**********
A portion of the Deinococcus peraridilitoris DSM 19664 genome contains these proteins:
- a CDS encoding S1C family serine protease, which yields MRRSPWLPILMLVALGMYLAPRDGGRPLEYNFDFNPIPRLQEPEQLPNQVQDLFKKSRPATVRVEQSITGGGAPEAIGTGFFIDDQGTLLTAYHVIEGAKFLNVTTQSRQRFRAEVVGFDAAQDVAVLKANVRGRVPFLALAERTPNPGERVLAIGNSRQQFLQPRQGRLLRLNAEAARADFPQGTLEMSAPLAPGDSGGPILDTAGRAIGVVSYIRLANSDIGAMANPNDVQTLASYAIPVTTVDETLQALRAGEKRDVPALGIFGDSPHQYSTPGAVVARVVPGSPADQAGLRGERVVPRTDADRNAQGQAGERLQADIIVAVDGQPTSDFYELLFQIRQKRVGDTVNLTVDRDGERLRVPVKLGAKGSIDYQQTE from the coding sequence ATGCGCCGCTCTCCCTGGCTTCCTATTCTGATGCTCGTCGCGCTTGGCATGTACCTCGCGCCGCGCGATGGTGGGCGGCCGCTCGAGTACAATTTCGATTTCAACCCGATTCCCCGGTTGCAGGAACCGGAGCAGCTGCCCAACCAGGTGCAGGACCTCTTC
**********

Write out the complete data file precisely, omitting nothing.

A portion of the Deinococcus peraridilitoris DSM 19664 genome contains these proteins:
- a CDS encoding S1C family serine protease, which yields MRRSPWLPILMLVALGMYLAPRDGGRPLEYNFDFNPIPRLQEPEQLPNQVQDLFKKSRPATVRVEQSITGGGAPEAIGTGFFIDDQGTLLTAYHVIEGAKFLNVTTQSRQRFRAEVVGFDAAQDVAVLKANVRGRVPFLALAERTPNPGERVLAIGNSRQQFLQPRQGRLLRLNAEAARADFPQGTLEMSAPLAPGDSGGPILDTAGRAIGVVSYIRLANSDIGAMANPNDVQTLASYAIPVTTVDETLQALRAGEKRDVPALGIFGDSPHQYSTPGAVVARVVPGSPADQAGLRGERVVPRTDADRNAQGQAGERLQADIIVAVDGQPTSDFYELLFQIRQKRVGDTVNLTVDRDGERLRVPVKLGAKGSIDYQQTE from the coding sequence ATGCGCCGCTCTCCCTGGCTTCCTATTCTGATGCTCGTCGCGCTTGGCATGTACCTCGCGCCGCGCGATGGTGGGCGGCCGCTCGAGTACAATTTCGATTTCAACCCGATTCCCCGGTTGCAGGAACCGGAGCAGCTGCCCAACCAGGTGCAGGACCTCTTC